The Dance Dome Review

Rating (out of 5)
Show info
Taikabox, Harnisch-Lacey Dance Theatre & Earthfall
The Beautiful: Taikabox (company), Tanja Raman (choreographer), John Collingsworth (director), Bill Mitchell (cinematographer); The Sublime: Harnisch-Lacey Dance Theatre (company), Sandra Harnisch-Lacey (choreographer), Luke Harney (musical composition); Pal O'Me Heart: Earthfall (company), Jim Ennis & Jessica Cohen (choreography). All produced with Coreo Cymru & Urban Reaction Research Lab, with the support of Chapter.
Laura Moy (The Beautiful)
Running time

Sitting outside Dance Base at the Grassmarket is the Dance Dome: a portable 360° cinema, with comfy seats inside that allow you to recline a little and take in the dizzying experience of being surrounded by dance.

The Dance Dome marks a collaboration between Coreo Cymru, a creative dance producer that supports the development of artists and companies based in Wales, and Urban Reaction Research Lab, a Welsh-based collective of freelancers who specialise in producing spherical, immersive experiences. A trilogy of short films is being presented here at this year’s Fringe, showing every 45 minutes between 11am and 9.30pm, daily.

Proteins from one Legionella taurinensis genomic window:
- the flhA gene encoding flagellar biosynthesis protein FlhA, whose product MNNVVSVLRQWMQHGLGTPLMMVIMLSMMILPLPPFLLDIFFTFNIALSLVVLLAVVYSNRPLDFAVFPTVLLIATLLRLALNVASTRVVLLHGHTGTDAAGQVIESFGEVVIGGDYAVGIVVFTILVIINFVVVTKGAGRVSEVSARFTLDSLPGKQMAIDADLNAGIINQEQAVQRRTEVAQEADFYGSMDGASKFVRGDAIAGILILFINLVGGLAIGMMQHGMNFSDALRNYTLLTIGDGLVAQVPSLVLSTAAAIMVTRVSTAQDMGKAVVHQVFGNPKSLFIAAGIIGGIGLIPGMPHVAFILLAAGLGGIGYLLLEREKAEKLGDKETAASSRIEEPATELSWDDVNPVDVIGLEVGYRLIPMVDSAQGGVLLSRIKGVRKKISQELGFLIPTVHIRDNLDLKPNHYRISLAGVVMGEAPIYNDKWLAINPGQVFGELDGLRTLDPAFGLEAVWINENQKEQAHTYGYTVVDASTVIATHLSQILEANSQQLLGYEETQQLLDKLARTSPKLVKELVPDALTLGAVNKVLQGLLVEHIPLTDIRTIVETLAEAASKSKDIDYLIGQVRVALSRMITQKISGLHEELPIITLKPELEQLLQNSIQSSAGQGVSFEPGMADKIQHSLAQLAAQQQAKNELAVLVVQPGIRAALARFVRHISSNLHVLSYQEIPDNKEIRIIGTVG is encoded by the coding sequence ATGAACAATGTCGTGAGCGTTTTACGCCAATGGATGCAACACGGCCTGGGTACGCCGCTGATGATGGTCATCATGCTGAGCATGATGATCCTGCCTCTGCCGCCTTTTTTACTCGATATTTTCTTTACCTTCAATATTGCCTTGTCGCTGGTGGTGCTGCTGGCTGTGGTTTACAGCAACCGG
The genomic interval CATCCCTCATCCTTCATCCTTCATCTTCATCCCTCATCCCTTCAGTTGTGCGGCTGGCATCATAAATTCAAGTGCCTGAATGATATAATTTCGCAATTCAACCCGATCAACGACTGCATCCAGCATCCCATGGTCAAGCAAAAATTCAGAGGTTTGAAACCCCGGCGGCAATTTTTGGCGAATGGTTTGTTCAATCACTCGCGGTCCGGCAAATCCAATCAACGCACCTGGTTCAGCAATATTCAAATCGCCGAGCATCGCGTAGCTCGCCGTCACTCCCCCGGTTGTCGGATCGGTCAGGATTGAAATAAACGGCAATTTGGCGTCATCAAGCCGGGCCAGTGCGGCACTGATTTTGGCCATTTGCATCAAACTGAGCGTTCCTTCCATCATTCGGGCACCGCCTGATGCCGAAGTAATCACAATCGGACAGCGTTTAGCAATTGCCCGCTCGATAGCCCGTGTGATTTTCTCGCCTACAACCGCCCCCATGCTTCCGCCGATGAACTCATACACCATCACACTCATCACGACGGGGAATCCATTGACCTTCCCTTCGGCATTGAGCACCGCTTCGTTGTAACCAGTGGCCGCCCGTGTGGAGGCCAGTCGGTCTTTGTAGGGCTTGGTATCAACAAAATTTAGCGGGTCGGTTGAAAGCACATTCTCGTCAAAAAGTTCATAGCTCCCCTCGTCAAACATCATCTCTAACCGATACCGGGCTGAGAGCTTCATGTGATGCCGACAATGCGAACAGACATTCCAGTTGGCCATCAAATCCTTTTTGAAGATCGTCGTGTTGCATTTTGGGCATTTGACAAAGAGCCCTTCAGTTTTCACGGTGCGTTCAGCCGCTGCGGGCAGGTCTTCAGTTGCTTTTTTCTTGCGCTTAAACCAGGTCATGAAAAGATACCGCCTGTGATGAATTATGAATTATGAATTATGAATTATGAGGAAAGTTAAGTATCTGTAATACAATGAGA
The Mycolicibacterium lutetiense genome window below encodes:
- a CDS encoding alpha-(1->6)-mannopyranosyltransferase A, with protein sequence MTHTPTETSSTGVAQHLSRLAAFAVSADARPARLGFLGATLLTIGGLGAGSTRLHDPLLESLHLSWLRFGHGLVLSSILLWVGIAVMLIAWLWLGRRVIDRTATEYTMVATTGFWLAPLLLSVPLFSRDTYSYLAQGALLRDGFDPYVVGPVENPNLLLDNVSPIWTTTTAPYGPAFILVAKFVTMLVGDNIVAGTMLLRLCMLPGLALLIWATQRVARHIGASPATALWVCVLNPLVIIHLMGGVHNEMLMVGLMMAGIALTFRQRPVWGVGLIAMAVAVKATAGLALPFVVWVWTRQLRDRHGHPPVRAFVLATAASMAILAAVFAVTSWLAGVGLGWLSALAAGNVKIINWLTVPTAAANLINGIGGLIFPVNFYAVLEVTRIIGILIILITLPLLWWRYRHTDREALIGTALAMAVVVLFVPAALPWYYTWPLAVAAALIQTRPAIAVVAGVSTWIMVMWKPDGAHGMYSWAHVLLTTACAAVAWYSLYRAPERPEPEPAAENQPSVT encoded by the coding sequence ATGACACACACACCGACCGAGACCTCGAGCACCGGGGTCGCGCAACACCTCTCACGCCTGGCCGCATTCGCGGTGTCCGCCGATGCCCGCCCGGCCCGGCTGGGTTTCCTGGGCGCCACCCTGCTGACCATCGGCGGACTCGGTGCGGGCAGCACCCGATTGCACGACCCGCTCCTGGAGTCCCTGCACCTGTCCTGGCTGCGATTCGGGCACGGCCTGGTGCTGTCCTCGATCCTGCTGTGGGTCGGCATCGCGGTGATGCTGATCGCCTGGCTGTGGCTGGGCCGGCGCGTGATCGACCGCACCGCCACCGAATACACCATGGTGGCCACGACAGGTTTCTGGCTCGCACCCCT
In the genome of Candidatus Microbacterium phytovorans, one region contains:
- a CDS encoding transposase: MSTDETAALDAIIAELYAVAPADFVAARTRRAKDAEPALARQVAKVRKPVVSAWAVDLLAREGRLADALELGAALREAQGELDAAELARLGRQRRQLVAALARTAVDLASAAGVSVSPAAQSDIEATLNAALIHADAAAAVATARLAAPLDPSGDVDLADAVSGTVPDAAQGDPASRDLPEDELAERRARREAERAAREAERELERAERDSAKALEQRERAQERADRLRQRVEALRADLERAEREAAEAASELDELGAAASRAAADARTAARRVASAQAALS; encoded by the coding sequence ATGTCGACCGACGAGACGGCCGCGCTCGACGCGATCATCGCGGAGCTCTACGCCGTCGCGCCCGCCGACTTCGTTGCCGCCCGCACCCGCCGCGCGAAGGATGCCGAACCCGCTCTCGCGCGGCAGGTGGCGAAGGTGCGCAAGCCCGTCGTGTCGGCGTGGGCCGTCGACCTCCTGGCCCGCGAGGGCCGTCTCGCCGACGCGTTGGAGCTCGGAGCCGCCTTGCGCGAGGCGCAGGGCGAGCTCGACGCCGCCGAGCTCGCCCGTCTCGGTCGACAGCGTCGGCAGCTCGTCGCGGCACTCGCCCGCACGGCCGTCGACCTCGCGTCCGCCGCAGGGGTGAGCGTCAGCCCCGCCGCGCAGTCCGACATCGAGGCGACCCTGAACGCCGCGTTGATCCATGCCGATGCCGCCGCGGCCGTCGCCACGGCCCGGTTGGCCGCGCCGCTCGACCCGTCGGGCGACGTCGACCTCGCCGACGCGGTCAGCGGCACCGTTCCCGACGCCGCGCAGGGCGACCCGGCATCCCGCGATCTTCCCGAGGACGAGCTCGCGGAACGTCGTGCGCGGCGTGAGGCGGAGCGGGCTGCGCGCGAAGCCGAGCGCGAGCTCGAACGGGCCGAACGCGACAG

The first film, The Beautiful by Cardiff-based company Taikabox, begins and ends with a woman, eyes closed, meditating in a forest. As the film journeys across the South Wales countryside, over the landscape background shot in time-lapse, a female figure performs aerial acrobatics as she climbs a pole towards the sky. As she disappears through the sky-bubble at the top, the bubble bursts and light erupts downwards revealing a different landscape. Only 6 minutes long, this interesting piece was more about cinematography than dance – but enjoyable nonetheless, and beautiful.

The Sublime, by Harnisch-Lacey Dance Theatre, features two young men parkouring and break-dancing in and around urban spaces in Wales. The camera follows them as they run, tumble, fall and spin past graffiti and concrete, racing through derelict buildings, up walls and over railings, finally leaping into nothingness. Watching parkour is always exciting and this 4 minute short left me feeling pleasantly dizzy – but I have seen better on YouTube.

Saving the best until last, Pal O’ Me Heart by Earthfall Dance Ltd, was a truly immersive experience. Exploring the relationship that develops between two young men in a troubled Ireland, the highly physical dance took second place to the telling of an erotically-charged love story. The choreography and performance of the subtle differences between pals and lovers was sensitive and hypnotic. You forgot the gender, forgot the dancing, how the story unfolded was all that mattered. This was a remarkable example of how much can be said using only the language of the body.

If you go to this performance wanting to see some dance, you won’t find much to impress you. However, the visual experience of the Dance Dome, usually only found in a planetarium environment, and the accomplishment of Pal O’ Me Heart, is worth making the effort for.

Runs until 26 Aug, various times

Tickets £7.50